Olefins are acyclic and cyclic hydrocarbons having one or more carbon-carbon double bonds, apart from the formal ones in aromatic compounds. The class olefins subsumes alkenes and cycloalkenes and the corresponding polyenes.
family of molecules including in particular ethylene and propylene, which constitutes the raw material allowing for the manufacture of many plastics.
Class of unsaturated paraffin hydrocarbons recovered from petroleum. Typical examples include: butane, ethylene and propylene.
a family of hydrocarbons with one carbon-carbon double bond.
Hydrocarbon molecules containing carbon-carbon double bonds. The name olefin comes from roots the imply oil former. The general formula for olefins is CnH2n, where n is 1, 2, 3, etc. Olefins are not found in crude oil, but are formed during cracking reactions in many refinery processes.
open chain hydrocarbons containing one or more double bonds, e.g. ethylene, propylene, etc.
various long-chain synthetic polymers (ex. polyethylene and polypropylene).
class of unsaturated paraffin hydrocarbons obtained from petrol
Plastics based on resins made by the polymerization of olefins or copolymerization of olefins with other unsaturated compounds, the olefins being the greatest amount by weight.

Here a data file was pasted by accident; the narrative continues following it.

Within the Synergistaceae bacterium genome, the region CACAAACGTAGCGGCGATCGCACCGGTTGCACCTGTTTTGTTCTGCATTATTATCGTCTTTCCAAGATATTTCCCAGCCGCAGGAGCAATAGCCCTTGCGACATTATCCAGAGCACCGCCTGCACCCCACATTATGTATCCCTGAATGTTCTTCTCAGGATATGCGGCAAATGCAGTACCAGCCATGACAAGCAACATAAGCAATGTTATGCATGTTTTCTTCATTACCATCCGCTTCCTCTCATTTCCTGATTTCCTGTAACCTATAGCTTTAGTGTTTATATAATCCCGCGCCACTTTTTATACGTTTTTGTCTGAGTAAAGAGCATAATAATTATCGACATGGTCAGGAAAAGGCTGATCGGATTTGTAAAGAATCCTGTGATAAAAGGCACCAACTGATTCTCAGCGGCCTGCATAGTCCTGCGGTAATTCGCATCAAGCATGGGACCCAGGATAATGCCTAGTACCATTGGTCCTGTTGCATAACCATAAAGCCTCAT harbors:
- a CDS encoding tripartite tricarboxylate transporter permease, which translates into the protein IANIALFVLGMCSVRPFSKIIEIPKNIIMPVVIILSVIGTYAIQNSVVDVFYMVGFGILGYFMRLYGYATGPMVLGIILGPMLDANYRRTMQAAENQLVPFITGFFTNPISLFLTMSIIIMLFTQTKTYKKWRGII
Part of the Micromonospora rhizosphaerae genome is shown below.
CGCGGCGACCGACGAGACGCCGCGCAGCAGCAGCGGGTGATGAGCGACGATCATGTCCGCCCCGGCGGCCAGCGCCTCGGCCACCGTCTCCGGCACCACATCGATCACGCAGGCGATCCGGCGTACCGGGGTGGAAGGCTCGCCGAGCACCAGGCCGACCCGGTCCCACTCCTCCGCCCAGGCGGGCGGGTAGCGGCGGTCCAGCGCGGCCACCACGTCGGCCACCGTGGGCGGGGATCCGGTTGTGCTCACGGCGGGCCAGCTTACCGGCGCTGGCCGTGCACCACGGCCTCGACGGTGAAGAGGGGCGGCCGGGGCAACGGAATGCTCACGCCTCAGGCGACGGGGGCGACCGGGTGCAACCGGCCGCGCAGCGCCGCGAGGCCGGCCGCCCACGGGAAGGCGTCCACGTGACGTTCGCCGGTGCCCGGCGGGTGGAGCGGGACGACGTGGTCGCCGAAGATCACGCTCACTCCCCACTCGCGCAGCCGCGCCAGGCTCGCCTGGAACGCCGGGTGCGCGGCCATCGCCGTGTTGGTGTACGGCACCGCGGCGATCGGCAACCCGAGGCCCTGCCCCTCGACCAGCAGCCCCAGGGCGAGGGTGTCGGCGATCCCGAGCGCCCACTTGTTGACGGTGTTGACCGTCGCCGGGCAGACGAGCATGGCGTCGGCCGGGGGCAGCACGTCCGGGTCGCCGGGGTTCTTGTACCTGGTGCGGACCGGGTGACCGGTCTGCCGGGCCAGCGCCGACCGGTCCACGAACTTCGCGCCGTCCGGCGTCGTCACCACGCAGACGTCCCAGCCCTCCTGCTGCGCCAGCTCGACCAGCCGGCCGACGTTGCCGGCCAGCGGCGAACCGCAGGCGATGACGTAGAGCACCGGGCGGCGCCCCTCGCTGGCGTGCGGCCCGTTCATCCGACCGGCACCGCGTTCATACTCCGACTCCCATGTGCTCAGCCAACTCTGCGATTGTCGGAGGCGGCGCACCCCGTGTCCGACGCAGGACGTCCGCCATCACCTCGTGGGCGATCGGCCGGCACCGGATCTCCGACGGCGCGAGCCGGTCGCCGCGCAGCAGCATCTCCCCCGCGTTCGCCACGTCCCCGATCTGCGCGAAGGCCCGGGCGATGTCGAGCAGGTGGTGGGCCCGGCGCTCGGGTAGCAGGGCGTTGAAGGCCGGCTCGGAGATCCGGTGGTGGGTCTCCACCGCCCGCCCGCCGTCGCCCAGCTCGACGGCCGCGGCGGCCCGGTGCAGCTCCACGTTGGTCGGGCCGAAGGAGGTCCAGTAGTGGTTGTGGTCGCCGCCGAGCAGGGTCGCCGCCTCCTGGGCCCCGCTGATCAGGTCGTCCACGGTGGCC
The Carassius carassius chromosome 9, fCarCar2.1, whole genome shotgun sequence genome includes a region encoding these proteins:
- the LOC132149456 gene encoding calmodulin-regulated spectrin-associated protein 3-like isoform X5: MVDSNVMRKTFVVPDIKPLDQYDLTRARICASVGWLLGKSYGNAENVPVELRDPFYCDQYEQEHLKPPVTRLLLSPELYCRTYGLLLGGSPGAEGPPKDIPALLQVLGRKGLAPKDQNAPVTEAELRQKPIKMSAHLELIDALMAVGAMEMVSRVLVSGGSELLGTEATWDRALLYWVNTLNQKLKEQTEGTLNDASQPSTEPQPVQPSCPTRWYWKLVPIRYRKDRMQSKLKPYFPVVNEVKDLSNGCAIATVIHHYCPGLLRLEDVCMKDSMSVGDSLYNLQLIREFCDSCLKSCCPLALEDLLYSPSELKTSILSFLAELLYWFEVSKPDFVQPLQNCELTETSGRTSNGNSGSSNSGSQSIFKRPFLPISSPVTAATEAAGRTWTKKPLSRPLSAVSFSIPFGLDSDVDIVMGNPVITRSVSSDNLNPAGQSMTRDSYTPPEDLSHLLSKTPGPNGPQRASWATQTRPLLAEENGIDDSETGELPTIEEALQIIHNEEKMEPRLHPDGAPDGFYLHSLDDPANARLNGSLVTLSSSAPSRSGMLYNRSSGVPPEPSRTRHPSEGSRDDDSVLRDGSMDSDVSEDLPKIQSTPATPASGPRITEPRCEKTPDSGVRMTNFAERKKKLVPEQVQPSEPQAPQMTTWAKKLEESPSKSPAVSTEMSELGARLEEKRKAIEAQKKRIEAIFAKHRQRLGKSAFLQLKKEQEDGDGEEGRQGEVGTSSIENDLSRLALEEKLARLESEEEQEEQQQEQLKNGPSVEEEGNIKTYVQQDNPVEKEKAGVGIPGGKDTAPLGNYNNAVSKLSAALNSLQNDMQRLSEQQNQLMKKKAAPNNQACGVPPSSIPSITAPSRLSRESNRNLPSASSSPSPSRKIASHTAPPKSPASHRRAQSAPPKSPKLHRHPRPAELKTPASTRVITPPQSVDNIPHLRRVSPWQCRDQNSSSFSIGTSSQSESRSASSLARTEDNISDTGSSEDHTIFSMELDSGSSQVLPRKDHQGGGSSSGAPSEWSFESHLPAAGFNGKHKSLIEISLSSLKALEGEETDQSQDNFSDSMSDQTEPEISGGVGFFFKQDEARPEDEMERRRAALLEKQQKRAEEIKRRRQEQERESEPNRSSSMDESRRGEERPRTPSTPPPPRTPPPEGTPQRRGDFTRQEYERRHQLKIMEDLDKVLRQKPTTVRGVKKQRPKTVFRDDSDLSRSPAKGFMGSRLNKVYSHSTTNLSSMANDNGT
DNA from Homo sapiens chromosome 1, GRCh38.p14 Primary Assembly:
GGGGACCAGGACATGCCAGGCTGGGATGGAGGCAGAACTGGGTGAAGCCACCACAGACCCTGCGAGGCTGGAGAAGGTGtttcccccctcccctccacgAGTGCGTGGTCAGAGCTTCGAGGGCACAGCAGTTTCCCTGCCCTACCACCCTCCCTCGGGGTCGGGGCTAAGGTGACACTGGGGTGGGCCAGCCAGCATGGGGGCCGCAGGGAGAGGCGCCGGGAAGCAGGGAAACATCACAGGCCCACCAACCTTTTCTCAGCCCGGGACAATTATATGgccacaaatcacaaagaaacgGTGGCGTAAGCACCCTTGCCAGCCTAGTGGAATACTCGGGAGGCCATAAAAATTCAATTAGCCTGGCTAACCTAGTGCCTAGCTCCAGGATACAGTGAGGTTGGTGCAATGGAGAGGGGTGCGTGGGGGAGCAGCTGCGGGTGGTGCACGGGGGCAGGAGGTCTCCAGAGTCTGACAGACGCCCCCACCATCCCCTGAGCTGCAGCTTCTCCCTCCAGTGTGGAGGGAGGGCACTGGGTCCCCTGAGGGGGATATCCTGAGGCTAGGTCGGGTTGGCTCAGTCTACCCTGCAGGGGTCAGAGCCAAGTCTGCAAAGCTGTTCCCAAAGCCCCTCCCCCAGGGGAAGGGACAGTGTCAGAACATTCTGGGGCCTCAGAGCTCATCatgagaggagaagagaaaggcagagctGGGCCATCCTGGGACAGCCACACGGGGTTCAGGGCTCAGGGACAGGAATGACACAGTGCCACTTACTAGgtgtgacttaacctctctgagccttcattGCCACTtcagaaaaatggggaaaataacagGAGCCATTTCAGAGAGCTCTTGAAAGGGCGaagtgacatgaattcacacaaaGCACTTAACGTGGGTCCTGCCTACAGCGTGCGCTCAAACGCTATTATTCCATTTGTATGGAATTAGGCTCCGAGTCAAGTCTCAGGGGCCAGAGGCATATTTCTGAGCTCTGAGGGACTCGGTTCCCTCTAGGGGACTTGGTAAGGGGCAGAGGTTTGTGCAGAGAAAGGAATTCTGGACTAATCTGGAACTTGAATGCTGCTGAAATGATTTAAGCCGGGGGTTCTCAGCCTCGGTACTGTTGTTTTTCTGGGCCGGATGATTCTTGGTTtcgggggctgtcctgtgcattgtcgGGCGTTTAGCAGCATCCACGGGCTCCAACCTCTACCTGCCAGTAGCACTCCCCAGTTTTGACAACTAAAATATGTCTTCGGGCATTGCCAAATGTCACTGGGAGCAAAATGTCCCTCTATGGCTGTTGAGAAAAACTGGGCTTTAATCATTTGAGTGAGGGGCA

Olefins are highly reactive unsaturated compounds (that is, the carbon atoms in the molecule are able to accept additional atoms such as hydrogen or chlorine). Some are present in gasoline as a result of refinery manufacturing processes such as cracking. Some are created in the engine during combustion; most of these can be removed in the catalytic converter. They tend to be ozone formers and toxic.
Any long chain polymer composed of at least 85 percent by weight of ethylene, propylene or other olefin units. Yarns made from these polymers may be used in carpet construction.
Basic chemicals made from oil or natural gas liquids feed stocks; commonly used to manufacture plastics and gasoline. Examples are ethylene and propylene.
Unsaturated hydrocarbons that contain one or more carbon-carbon bonds in their molecules. Raw materials for plastics synthesis.
A group of unsaturated hydrocarbons of the general formula CnH2n and named after the corresponding paraffins by the addition of "ene" or "ylene" to the stem. Examples are ethylene and propylene.
Common name of unsaturated hydrocarbon gases e.g. ethylene, propylene, butadiene, used as base material in the petrochemical industries